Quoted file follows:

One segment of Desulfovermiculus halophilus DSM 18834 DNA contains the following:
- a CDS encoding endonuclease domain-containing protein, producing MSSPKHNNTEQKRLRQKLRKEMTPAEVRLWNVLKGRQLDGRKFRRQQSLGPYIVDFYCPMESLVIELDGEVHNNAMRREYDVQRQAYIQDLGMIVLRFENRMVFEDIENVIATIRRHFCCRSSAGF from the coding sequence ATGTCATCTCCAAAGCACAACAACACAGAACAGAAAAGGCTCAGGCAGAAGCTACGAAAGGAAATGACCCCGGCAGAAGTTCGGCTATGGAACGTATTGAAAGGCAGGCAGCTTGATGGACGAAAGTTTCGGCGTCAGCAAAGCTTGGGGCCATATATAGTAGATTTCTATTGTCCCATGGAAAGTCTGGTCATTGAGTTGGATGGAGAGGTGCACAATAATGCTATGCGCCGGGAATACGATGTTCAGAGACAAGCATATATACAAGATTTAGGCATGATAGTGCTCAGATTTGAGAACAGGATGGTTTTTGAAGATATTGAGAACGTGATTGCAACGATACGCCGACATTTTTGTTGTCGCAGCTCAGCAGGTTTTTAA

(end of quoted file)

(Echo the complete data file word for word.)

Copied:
One segment of Desulfovermiculus halophilus DSM 18834 DNA contains the following:
- a CDS encoding endonuclease domain-containing protein, producing MSSPKHNNTEQKRLRQKLRKEMTPAEVRLWNVLKGRQLDGRKFRRQQSLGPYIVDFYCPMESLVIELDGEVHNNAMRREYDVQRQAYIQDLGMIVLRFENRMVFEDIENVIATIRRHFCCRSSAGF from the coding sequence ATGTCATCTCCAAAGCACAACAACACAGAACAGAAAAGGCTCAGGCAGAAGCTACGAAAGGAAATGACCCCGGCAGAAGTTCGGCTATGGAACGTATTGAAAGGCAGGCAGCTTGATGGACGAAAGTTTCGGCGTCAGCAAAGCTTGGGGCCATATATAGTAGATTTCTATTGTCCCATGGAAAGTCTGGTCATTGAGTTGGATGGAGAGGTGCACAATAATGCTATGCGCCGGGAATACGATGTTCAGAGACAAGCATATATACAAGATTTAGGCATGATAGTGCTCAGATTTGAGAACAGGATGGTTTTTGAAGATATTGAGAACGTGATTGCAACGATACGCCGACATTTTTGTTGTCGCAGCTCAGCAGGTTTTTAA